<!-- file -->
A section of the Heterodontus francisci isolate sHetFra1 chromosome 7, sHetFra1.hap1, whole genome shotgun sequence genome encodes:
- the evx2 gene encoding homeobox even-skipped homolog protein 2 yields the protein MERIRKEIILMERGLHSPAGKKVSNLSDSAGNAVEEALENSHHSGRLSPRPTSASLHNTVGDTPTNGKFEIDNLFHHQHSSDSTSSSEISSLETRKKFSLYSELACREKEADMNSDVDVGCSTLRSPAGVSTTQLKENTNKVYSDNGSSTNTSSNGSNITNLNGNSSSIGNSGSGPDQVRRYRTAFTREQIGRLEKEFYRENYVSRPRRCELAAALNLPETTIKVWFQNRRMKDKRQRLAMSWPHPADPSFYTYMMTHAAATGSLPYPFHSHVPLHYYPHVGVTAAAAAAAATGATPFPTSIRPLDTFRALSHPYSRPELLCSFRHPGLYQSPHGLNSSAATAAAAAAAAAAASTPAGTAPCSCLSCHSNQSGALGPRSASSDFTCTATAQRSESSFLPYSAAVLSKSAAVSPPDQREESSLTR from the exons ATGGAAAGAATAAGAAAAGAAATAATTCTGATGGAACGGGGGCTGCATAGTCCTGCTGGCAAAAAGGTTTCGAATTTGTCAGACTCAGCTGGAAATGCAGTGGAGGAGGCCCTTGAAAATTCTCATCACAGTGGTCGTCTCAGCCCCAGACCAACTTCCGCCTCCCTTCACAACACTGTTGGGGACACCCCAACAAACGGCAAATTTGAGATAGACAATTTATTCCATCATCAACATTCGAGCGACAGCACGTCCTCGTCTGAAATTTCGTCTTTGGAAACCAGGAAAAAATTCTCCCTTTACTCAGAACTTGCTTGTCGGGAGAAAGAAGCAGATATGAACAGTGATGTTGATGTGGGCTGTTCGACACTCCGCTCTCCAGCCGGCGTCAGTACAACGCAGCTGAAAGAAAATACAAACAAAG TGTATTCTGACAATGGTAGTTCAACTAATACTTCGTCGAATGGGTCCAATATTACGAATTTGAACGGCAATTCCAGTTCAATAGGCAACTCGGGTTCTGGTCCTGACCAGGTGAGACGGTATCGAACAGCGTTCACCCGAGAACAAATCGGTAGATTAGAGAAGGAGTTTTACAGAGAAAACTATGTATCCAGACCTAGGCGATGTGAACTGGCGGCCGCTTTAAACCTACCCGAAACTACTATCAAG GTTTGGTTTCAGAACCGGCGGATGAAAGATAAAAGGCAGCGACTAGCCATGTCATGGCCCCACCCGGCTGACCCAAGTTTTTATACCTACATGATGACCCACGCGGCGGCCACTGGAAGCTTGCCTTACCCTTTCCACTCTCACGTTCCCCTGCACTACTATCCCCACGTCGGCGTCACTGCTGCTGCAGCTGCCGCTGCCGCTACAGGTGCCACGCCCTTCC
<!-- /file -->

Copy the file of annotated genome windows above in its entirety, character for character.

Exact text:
A section of the Heterodontus francisci isolate sHetFra1 chromosome 7, sHetFra1.hap1, whole genome shotgun sequence genome encodes:
- the evx2 gene encoding homeobox even-skipped homolog protein 2 yields the protein MERIRKEIILMERGLHSPAGKKVSNLSDSAGNAVEEALENSHHSGRLSPRPTSASLHNTVGDTPTNGKFEIDNLFHHQHSSDSTSSSEISSLETRKKFSLYSELACREKEADMNSDVDVGCSTLRSPAGVSTTQLKENTNKVYSDNGSSTNTSSNGSNITNLNGNSSSIGNSGSGPDQVRRYRTAFTREQIGRLEKEFYRENYVSRPRRCELAAALNLPETTIKVWFQNRRMKDKRQRLAMSWPHPADPSFYTYMMTHAAATGSLPYPFHSHVPLHYYPHVGVTAAAAAAAATGATPFPTSIRPLDTFRALSHPYSRPELLCSFRHPGLYQSPHGLNSSAATAAAAAAAAAAASTPAGTAPCSCLSCHSNQSGALGPRSASSDFTCTATAQRSESSFLPYSAAVLSKSAAVSPPDQREESSLTR from the exons ATGGAAAGAATAAGAAAAGAAATAATTCTGATGGAACGGGGGCTGCATAGTCCTGCTGGCAAAAAGGTTTCGAATTTGTCAGACTCAGCTGGAAATGCAGTGGAGGAGGCCCTTGAAAATTCTCATCACAGTGGTCGTCTCAGCCCCAGACCAACTTCCGCCTCCCTTCACAACACTGTTGGGGACACCCCAACAAACGGCAAATTTGAGATAGACAATTTATTCCATCATCAACATTCGAGCGACAGCACGTCCTCGTCTGAAATTTCGTCTTTGGAAACCAGGAAAAAATTCTCCCTTTACTCAGAACTTGCTTGTCGGGAGAAAGAAGCAGATATGAACAGTGATGTTGATGTGGGCTGTTCGACACTCCGCTCTCCAGCCGGCGTCAGTACAACGCAGCTGAAAGAAAATACAAACAAAG TGTATTCTGACAATGGTAGTTCAACTAATACTTCGTCGAATGGGTCCAATATTACGAATTTGAACGGCAATTCCAGTTCAATAGGCAACTCGGGTTCTGGTCCTGACCAGGTGAGACGGTATCGAACAGCGTTCACCCGAGAACAAATCGGTAGATTAGAGAAGGAGTTTTACAGAGAAAACTATGTATCCAGACCTAGGCGATGTGAACTGGCGGCCGCTTTAAACCTACCCGAAACTACTATCAAG GTTTGGTTTCAGAACCGGCGGATGAAAGATAAAAGGCAGCGACTAGCCATGTCATGGCCCCACCCGGCTGACCCAAGTTTTTATACCTACATGATGACCCACGCGGCGGCCACTGGAAGCTTGCCTTACCCTTTCCACTCTCACGTTCCCCTGCACTACTATCCCCACGTCGGCGTCACTGCTGCTGCAGCTGCCGCTGCCGCTACAGGTGCCACGCCCTTCC